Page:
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Section 5 – THE BACK

CHAPTER 42 – The back

Most clinical disorders of the back present as low back pain with or without associated lower limb pain, so historically most attention has been paid to the anatomy of the lower (lumbosacral) back. In this Section, the term ‘the back’ will include the whole of the posterior aspect of the trunk and of the neck. The whole of this region has great clinical importance but its anatomy has often been neglected. Recent understanding of the detailed topography of the bony and soft-tissue elements of the lower back owes much to the work of Bogduk (2005).

The soft tissues of the back of the trunk and neck include the skin and subcutaneous fat, the underlying fascial layers and the musculature. The deep, ‘true’ or epaxial muscles lie within compartments in their own fascial ‘skeleton’. The bony framework to which the muscles and fasciae attach includes not only elements of the axial skeleton, i.e. the vertebral column and occiput, but also elements of the pectoral and pelvic girdles as well as the ribs. The occiput is described below, the scapula on page 793, the ribs on page 918 and the pelvis on page 1352.


The skin of the back of the trunk is thick and highly protective, but has low discriminatory sensation. The superficial fascia is thick and fatty in most areas of the back. Its attachment to the deeper fascial layers is strong in the midline, especially in the neck, but becomes weaker more laterally. The skin of the back of the neck is thicker than that of the front of the neck, but thinner than that of the back of the trunk. The quantity, texture and distribution of hair vary with sex, race and the individual, though well-defined hair tracts have been delineated (Fig. 42.1).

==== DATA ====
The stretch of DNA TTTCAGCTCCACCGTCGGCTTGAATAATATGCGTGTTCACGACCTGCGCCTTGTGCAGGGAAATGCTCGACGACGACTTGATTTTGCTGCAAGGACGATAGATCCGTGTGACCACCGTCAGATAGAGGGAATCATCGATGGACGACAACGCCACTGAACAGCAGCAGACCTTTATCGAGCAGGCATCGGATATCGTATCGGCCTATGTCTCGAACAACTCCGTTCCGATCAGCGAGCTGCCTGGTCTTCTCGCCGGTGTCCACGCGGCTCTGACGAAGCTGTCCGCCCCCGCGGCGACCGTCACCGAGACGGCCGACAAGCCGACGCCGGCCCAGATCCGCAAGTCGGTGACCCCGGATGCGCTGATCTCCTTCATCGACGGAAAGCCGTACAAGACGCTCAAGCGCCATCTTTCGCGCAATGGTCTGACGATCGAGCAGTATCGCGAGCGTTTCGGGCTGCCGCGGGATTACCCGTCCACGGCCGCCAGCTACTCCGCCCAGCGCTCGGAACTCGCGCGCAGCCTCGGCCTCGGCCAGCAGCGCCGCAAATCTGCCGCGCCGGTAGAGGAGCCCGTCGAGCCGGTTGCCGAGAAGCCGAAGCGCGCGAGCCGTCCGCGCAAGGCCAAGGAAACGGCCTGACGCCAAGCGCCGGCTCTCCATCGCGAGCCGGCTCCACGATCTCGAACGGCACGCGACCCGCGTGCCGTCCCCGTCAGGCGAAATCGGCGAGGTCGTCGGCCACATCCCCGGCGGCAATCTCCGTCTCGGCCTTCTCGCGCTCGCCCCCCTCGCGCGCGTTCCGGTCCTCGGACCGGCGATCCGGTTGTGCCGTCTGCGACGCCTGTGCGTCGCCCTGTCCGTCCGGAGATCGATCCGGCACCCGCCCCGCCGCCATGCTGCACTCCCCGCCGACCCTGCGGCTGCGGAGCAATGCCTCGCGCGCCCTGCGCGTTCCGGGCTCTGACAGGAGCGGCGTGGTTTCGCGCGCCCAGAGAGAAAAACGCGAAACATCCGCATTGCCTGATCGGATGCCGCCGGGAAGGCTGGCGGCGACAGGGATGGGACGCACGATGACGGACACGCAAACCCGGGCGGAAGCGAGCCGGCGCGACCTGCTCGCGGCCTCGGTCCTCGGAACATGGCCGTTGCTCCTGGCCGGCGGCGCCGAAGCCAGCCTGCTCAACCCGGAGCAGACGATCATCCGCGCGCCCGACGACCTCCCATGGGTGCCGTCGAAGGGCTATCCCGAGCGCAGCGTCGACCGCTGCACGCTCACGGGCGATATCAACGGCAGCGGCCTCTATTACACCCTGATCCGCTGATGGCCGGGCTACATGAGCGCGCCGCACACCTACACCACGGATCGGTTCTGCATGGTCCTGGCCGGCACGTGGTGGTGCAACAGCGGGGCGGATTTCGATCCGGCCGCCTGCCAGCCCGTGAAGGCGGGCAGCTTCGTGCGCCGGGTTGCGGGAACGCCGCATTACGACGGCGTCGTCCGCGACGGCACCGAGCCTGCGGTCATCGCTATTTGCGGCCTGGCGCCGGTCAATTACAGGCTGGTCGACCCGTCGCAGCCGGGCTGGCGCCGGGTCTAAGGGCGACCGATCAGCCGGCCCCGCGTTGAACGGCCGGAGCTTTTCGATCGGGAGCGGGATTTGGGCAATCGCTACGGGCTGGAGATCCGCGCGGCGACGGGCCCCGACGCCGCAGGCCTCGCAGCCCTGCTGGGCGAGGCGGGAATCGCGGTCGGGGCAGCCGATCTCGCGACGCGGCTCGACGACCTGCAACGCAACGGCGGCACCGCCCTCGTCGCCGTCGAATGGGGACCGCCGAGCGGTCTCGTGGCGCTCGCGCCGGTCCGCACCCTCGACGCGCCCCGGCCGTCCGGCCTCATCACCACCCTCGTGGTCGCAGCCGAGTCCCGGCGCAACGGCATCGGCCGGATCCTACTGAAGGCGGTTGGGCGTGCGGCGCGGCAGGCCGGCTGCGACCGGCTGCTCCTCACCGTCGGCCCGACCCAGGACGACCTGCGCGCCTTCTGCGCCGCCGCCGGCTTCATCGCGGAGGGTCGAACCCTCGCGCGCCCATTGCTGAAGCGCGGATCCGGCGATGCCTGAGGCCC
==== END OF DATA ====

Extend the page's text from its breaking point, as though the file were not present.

Fig. 42.1  Hair tracts on the dorsal surface of the body.
(Redrawn by permission from Wood Jones F (ed) 1949 Buchanan’s Manual of Anatomy, 8th edn. London: Baillière Tindall and Cox.)

Lines of skin tension run horizontally in the cervical and lumbosacral regions but form segments of two adjacent circles in the thoracic region (Fig. 42.2).


Fig. 42.2  Lines of skin tension on the dorsum of the trunk and head.
(From Kraissl CL, Plast Reconstruct Surg 8: 1–28, 1951. By permission from Lippincott Williams and Wilkins.)


The skin of the back of the neck and trunk is innervated by the dorsal (posterior primary) rami of the spinal nerves (see Fig. 43.6 and pp. 755–756 where dorsal rami are covered in detail). In the cervical and upper thoracic regions (down to T6) skin is supplied by the medial branches of these rami, while in the lower thoracic, lumbar and sacral regions it is supplied by the lateral branches. The total area supplied by these dorsal rami is shown in Fig. 43.6. The spinal nerves involved include C2 to C5, T2 to L3, S2 to S4, and Co1. The pattern of their dermatomes is shown in Fig. 42.3. There is about half a segment of overlap between these cutaneous ‘strips’: the strips supplied by the dorsal rami do not correspond exactly to those served by ventral rami, and differ slightly in both width and position.


Fig. 42.3  Dermatomes on the dorsal surface of the body. The small diagram shows the regular arrangement of dermatomes in the upper and lower limbs of the embryo.
(Adapted with permission from Moffat DB 1993 Lecture Notes on Anatomy, 2nd edn. Oxford: Blackwell Scientific.)

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